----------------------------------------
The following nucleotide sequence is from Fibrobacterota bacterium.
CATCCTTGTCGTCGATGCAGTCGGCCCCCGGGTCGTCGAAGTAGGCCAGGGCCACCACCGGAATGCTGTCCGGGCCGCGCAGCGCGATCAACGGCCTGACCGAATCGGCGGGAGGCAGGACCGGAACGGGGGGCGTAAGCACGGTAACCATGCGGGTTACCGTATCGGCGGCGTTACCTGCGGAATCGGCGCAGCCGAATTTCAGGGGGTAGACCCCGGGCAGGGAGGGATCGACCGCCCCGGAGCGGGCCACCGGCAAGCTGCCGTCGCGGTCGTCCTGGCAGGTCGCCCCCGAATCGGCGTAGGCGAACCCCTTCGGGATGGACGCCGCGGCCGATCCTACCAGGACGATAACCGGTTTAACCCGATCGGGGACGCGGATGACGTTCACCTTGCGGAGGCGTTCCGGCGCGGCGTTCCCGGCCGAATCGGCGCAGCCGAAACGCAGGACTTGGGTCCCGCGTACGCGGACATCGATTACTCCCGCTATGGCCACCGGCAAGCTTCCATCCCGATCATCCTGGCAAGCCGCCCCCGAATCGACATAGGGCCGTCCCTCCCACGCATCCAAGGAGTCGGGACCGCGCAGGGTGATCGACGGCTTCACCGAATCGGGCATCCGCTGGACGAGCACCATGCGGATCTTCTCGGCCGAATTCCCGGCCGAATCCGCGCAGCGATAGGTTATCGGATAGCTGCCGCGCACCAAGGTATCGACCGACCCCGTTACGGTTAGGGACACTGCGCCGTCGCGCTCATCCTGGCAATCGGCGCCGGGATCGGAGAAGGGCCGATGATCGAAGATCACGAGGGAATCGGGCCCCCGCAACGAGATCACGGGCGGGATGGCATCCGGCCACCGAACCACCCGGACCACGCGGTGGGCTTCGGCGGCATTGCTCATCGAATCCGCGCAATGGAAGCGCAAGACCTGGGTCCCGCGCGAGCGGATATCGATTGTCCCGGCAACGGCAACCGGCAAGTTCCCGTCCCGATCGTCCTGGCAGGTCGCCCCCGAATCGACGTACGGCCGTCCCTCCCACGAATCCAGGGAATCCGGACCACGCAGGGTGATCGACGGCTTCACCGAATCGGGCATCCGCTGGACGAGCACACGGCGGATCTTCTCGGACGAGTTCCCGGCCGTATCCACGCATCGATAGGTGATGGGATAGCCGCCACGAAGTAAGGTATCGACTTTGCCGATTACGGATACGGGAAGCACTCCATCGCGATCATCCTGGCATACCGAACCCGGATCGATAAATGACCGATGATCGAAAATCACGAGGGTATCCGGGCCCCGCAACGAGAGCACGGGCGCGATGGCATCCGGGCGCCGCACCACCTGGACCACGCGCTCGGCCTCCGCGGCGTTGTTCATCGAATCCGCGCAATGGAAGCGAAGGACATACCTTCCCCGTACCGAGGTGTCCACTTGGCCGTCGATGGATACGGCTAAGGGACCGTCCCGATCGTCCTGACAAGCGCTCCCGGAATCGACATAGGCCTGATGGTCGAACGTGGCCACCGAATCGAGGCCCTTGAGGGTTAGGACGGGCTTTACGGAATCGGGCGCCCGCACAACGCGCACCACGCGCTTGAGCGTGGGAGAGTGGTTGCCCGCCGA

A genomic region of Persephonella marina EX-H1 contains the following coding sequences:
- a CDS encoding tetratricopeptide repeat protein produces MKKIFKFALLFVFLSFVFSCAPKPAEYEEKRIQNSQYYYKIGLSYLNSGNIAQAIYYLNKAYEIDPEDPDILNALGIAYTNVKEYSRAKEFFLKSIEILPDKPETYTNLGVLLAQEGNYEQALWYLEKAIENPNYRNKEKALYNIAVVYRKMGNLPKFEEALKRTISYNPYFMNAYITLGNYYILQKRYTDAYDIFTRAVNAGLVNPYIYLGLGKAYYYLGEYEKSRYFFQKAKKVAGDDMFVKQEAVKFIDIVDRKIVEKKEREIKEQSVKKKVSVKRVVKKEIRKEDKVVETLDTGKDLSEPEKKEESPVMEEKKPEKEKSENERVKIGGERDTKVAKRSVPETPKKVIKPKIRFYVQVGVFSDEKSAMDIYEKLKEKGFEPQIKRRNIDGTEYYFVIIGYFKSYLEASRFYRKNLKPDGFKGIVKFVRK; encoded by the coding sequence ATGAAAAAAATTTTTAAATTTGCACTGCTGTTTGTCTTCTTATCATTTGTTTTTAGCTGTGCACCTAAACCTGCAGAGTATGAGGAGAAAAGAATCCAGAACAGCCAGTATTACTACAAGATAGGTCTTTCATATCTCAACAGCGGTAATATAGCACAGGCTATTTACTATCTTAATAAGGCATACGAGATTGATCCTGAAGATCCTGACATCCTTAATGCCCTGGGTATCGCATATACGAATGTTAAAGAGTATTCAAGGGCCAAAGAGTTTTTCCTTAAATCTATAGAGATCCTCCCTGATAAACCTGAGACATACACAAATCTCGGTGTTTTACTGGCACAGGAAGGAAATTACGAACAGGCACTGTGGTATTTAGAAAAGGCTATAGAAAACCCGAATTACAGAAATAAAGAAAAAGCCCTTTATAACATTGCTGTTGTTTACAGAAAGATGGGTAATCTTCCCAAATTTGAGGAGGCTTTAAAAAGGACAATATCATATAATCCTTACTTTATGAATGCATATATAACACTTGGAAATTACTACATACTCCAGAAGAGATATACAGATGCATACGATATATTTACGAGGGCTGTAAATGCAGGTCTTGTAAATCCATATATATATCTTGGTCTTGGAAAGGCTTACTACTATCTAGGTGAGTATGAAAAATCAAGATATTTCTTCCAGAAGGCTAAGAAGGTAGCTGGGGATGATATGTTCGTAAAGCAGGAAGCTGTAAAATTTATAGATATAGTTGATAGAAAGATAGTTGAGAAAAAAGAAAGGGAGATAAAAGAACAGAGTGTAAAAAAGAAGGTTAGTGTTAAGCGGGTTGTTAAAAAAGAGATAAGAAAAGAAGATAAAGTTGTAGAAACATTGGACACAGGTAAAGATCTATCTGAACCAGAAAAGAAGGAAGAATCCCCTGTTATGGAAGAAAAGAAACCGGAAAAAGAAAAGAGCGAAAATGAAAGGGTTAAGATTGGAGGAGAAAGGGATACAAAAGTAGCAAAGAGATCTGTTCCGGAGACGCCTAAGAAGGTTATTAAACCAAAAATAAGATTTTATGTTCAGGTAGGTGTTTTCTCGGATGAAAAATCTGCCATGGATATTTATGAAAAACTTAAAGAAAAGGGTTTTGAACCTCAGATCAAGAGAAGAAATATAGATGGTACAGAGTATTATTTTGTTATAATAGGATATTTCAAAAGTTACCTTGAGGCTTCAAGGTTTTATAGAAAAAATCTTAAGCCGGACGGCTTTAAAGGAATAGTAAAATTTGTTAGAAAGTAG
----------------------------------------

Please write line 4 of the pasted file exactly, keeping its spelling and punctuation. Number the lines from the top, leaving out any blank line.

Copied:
- a CDS encoding tetratricopeptide repeat protein produces MKKIFKFALLFVFLSFVFSCAPKPAEYEEKRIQNSQYYYKIGLSYLNSGNIAQAIYYLNKAYEIDPEDPDILNALGIAYTNVKEYSRAKEFFLKSIEILPDKPETYTNLGVLLAQEGNYEQALWYLEKAIENPNYRNKEKALYNIAVVYRKMGNLPKFEEALKRTISYNPYFMNAYITLGNYYILQKRYTDAYDIFTRAVNAGLVNPYIYLGLGKAYYYLGEYEKSRYFFQKAKKVAGDDMFVKQEAVKFIDIVDRKIVEKKEREIKEQSVKKKVSVKRVVKKEIRKEDKVVETLDTGKDLSEPEKKEESPVMEEKKPEKEKSENERVKIGGERDTKVAKRSVPETPKKVIKPKIRFYVQVGVFSDEKSAMDIYEKLKEKGFEPQIKRRNIDGTEYYFVIIGYFKSYLEASRFYRKNLKPDGFKGIVKFVRK; encoded by the coding sequence ATGAAAAAAATTTTTAAATTTGCACTGCTGTTTGTCTTCTTATCATTTGTTTTTAGCTGTGCACCTAAACCTGCAGAGTATGAGGAGAAAAGAATCCAGAACAGCCAGTATTACTACAAGATAGGTCTTTCATATCTCAACAGCGGTAATATAGCACAGGCTATTTACTATCTTAATAAGGCATACGAGATTGATCCTGAAGATCCTGACATCCTTAATGCCCTGGGTATCGCATATACGAATGTTAAAGAGTATTCAAGGGCCAAAGAGTTTTTCCTTAAATCTATAGAGATCCTCCCTGATAAACCTGAGACATACACAAATCTCGGTGTTTTACTGGCACAGGAAGGAAATTACGAACAGGCACTGTGGTATTTAGAAAAGGCTATAGAAAACCCGAATTACAGAAATAAAGAAAAAGCCCTTTATAACATTGCTGTTGTTTACAGAAAGATGGGTAATCTTCCCAAATTTGAGGAGGCTTTAAAAAGGACAATATCATATAATCCTTACTTTATGAATGCATATATAACACTTGGAAATTACTACATACTCCAGAAGAGATATACAGATGCATACGATATATTTACGAGGGCTGTAAATGCAGGTCTTGTAAATCCATATATATATCTTGGTCTTGGAAAGGCTTACTACTATCTAGGTGAGTATGAAAAATCAAGATATTTCTTCCAGAAGGCTAAGAAGGTAGCTGGGGATGATATGTTCGTAAAGCAGGAAGCTGTAAAATTTATAGATATAGTTGATAGAAAGATAGTTGAGAAAAAAGAAAGGGAGATAAAAGAACAGAGTGTAAAAAAGAAGGTTAGTGTTAAGCGGGTTGTTAAAAAAGAGATAAGAAAAGAAGATAAAGTTGTAGAAACATTGGACACAGGTAAAGATCTATCTGAACCAGAAAAGAAGGAAGAATCCCCTGTTATGGAAGAAAAGAAACCGGAAAAAGAAAAGAGCGAAAATGAAAGGGTTAAGATTGGAGGAGAAAGGGATACAAAAGTAGCAAAGAGATCTGTTCCGGAGACGCCTAAGAAGGTTATTAAACCAAAAATAAGATTTTATGTTCAGGTAGGTGTTTTCTCGGATGAAAAATCTGCCATGGATATTTATGAAAAACTTAAAGAAAAGGGTTTTGAACCTCAGATCAAGAGAAGAAATATAGATGGTACAGAGTATTATTTTGTTATAATAGGATATTTCAAAAGTTACCTTGAGGCTTCAAGGTTTTATAGAAAAAATCTTAAGCCGGACGGCTTTAAAGGAATAGTAAAATTTGTTAGAAAGTAG